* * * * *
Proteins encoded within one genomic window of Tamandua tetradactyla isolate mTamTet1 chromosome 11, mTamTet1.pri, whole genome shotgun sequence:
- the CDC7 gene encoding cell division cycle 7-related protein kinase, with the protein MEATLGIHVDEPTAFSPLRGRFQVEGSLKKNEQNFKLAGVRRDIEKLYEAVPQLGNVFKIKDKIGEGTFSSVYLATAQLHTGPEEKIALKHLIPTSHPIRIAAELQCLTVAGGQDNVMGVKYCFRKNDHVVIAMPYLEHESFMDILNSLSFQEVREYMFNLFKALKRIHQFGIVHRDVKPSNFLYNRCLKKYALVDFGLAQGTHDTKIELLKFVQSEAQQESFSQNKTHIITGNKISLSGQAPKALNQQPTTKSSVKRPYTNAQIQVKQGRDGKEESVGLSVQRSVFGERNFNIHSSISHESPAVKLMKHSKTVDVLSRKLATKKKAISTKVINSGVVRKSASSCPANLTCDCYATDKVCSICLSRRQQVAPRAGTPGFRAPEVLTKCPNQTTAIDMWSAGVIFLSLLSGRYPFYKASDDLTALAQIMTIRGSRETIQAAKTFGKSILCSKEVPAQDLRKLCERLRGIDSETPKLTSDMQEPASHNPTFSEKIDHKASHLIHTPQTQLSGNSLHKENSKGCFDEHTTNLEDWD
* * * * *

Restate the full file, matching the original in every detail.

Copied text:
Proteins encoded within one genomic window of Tamandua tetradactyla isolate mTamTet1 chromosome 11, mTamTet1.pri, whole genome shotgun sequence:
- the CDC7 gene encoding cell division cycle 7-related protein kinase, with the protein MEATLGIHVDEPTAFSPLRGRFQVEGSLKKNEQNFKLAGVRRDIEKLYEAVPQLGNVFKIKDKIGEGTFSSVYLATAQLHTGPEEKIALKHLIPTSHPIRIAAELQCLTVAGGQDNVMGVKYCFRKNDHVVIAMPYLEHESFMDILNSLSFQEVREYMFNLFKALKRIHQFGIVHRDVKPSNFLYNRCLKKYALVDFGLAQGTHDTKIELLKFVQSEAQQESFSQNKTHIITGNKISLSGQAPKALNQQPTTKSSVKRPYTNAQIQVKQGRDGKEESVGLSVQRSVFGERNFNIHSSISHESPAVKLMKHSKTVDVLSRKLATKKKAISTKVINSGVVRKSASSCPANLTCDCYATDKVCSICLSRRQQVAPRAGTPGFRAPEVLTKCPNQTTAIDMWSAGVIFLSLLSGRYPFYKASDDLTALAQIMTIRGSRETIQAAKTFGKSILCSKEVPAQDLRKLCERLRGIDSETPKLTSDMQEPASHNPTFSEKIDHKASHLIHTPQTQLSGNSLHKENSKGCFDEHTTNLEDWD